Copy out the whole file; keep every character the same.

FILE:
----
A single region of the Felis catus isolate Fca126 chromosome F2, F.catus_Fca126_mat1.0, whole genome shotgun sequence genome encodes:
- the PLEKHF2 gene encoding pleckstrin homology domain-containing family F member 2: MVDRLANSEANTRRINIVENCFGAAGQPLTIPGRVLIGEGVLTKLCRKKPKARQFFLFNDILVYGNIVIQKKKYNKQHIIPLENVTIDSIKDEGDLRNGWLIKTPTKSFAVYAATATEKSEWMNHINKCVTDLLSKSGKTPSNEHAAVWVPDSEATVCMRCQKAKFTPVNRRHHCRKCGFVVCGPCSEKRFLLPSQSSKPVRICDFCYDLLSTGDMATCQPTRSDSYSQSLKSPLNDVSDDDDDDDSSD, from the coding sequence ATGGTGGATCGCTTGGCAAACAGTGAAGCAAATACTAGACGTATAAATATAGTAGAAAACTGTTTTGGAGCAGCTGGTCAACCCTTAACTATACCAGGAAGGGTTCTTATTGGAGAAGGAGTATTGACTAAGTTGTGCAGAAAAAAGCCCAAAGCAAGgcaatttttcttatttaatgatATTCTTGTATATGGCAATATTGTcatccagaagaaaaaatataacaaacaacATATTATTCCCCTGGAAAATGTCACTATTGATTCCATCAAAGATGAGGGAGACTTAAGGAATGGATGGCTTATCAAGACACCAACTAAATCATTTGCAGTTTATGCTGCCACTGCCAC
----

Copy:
A single region of the Felis catus isolate Fca126 chromosome F2, F.catus_Fca126_mat1.0, whole genome shotgun sequence genome encodes:
- the PLEKHF2 gene encoding pleckstrin homology domain-containing family F member 2: MVDRLANSEANTRRINIVENCFGAAGQPLTIPGRVLIGEGVLTKLCRKKPKARQFFLFNDILVYGNIVIQKKKYNKQHIIPLENVTIDSIKDEGDLRNGWLIKTPTKSFAVYAATATEKSEWMNHINKCVTDLLSKSGKTPSNEHAAVWVPDSEATVCMRCQKAKFTPVNRRHHCRKCGFVVCGPCSEKRFLLPSQSSKPVRICDFCYDLLSTGDMATCQPTRSDSYSQSLKSPLNDVSDDDDDDDSSD, from the coding sequence ATGGTGGATCGCTTGGCAAACAGTGAAGCAAATACTAGACGTATAAATATAGTAGAAAACTGTTTTGGAGCAGCTGGTCAACCCTTAACTATACCAGGAAGGGTTCTTATTGGAGAAGGAGTATTGACTAAGTTGTGCAGAAAAAAGCCCAAAGCAAGgcaatttttcttatttaatgatATTCTTGTATATGGCAATATTGTcatccagaagaaaaaatataacaaacaacATATTATTCCCCTGGAAAATGTCACTATTGATTCCATCAAAGATGAGGGAGACTTAAGGAATGGATGGCTTATCAAGACACCAACTAAATCATTTGCAGTTTATGCTGCCACTGCCAC